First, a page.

Presented by RM Sotheby’s – Talk of a Bugatti revitalization, which would have returned the storied French marque to the prominence of its pre-World War II glory days, began not long after Ettore Bugatti’s death in 1947. Despite a noble revival effort undertaken in the late 1980s, which led to the fascinating EB 110, Bugatti would not experience a lasting renaissance until the Volkswagen Group purchased the rights to company in 1998—a strategic acquisition initially intended to realize Ferdinand Piëch’s vision of an 18-cylinder automobile of superlative power, performance, and prestige.
Piëch’s mandates for the car that would eventually become the Bugatti Veyron were refined with time, becoming even more ambitious: It needed to produce 1,001 PS (987 horsepower) and achieve a top speed in excess of 400 km/h (nearly 250 mph), yet also be entirely usable for daily driving and comfortable for both driver and passenger. Impressive today, these parameters seemed otherworldly around the turn of the millennium. The cost of the project was of little consequence; what mattered was resurrecting Bugatti in spectacular fashion while demonstrating the engineering prowess of the Volkswagen Group as a whole.
What is truly remarkable is that the production car that emerged in 2005 managed to meet, and even exceed, these lofty expectations, with 0-62 mph acceleration taking just 2.46 seconds en route to a top speed just over 408 km/h (nearly 254 mph). Built around a magnificent, mid-mounted, quad-turbocharged 8.0-liter W-16 featuring four valves per cylinder and mated to a seven-speed dual-clutch transmission, the Veyron stunned the world with its surefootedness at even the most extreme speeds—an ability enabled by a full-time Haldex all-wheel drive system. Even the car’s ancillary systems, including 10 radiators, are marvels of automotive engineering conceived to perform under the most demanding circumstances.
The stopping power was similarly stunning, as the Veyron was anchored by massive carbon-ceramic disc brakes with 15.7-inch discs and eight-piston, four-pad calipers up front, while 15-inch discs with six-piston, two-pad calipers were equipped at the rear. The alloy wheels, which were respectively 20 and 21 inches at the front and rear, were shod with special purpose-designed Michelin Pilot Sport PS2 PAX run-flat tires that provided superior grip.
The array of technology extended to three different drive modes: a Normal mode, at which the ride height was 4.9 inches; a Handling mode that deployed the rear spoiler and lowered ride height to 3.15 inches; and a special key-activated High-Speed mode that dropped ride height to 2.56 inches in front and 2.75 at the rear, while changing the spoiler position.
Equally captivating is the intricacy of the Veyron’s hand-crafted construction and the impact of its design. In its scale and proportions, the Veyron is unlike anything else: It is actually shorter in overall length than a modern Porsche 911, though it rides on a longer, 106.7-inch wheelbase, and it is noticeably lower and wider than that benchmark German sportscar. When experienced in person, a rare opportunity given its low production numbers and corresponding exclusivity, the Veyron has a presence all its own; it is a fitting inheritor of the Bugatti legacy and the world-renowned horseshoe grille.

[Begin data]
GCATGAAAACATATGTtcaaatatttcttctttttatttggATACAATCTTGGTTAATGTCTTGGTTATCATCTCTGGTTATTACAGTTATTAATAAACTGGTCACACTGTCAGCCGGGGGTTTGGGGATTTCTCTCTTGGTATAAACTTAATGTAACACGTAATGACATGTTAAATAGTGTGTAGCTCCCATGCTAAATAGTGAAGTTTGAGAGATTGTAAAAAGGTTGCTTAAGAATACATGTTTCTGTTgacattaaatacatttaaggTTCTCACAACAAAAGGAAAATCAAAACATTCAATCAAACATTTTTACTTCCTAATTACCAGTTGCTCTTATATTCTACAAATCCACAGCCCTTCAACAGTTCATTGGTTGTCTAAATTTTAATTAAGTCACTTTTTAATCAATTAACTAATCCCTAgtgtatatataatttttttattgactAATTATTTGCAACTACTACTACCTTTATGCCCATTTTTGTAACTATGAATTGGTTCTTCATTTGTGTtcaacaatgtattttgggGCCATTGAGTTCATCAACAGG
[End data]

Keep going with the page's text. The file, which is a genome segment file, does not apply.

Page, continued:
VEYRON NUMBER 066
The 66th Bugatti Veyron completed, and the 20th delivered new to the United States, the car offered here has enjoyed a life of limited use and careful maintenance. The exterior is finished in silver metallic over bright silver, an effective two-tone pairing that subtly emphasizes the Veyron’s distinctive lines and complex curves. Like the Bugattis of old, this Veyron’s interior is elegant, simple, and purposeful, while being finely crafted of the highest-quality materials. This example is trimmed in the rare combination of Silk leather with Anthracite inserts; an engine-turned center console serves as a focal point while adding a dash of vintage spirit to the cabin.
With just 750 miles driven at time of cataloguing, this Veyron, now offered from the Fox Collection, has had only two owners from new. Under the care of its first owner in 2018, this car was serviced by Los Gatos Luxury Cars of Los Gatos, California; an invoice on file indicates over $51,000 in work performed, including an annual service as well as new front and rear tires. Given its limited milage and careful maintenance, it is hardly surprising that the car presents in excellent condition today.
Bugatti Veyron production ceased in 2015, at which point a total of 450 cars were produced; only 252 of these were Veyron 16.4 coupes, with only 76 in U.S. specification, meaning examples such as this are destined to remain rare and desirable. Accompanied by its special “speed” key with presentation box, owner’s manual, tools, and battery tender, as well as service invoices, this Bugatti Veyron 16.4 coupe represents a special moment the saga of the revitalized Bugatti marque, as well as the history of the modern supercar. It would make a significant—and not to mention exhilarating—addition to any serious stable.
With minimal production runs and maximized performance, the Fox Collection is filled with supercar selections that truly stand out from their contemporaries, with a combination of uncommon specifications, low mileages, and outstanding color combinations. The Fox Collection will be offered entirely without reserve at RM Sotheby’s Monterey sale, taking place 12-14 August 2021.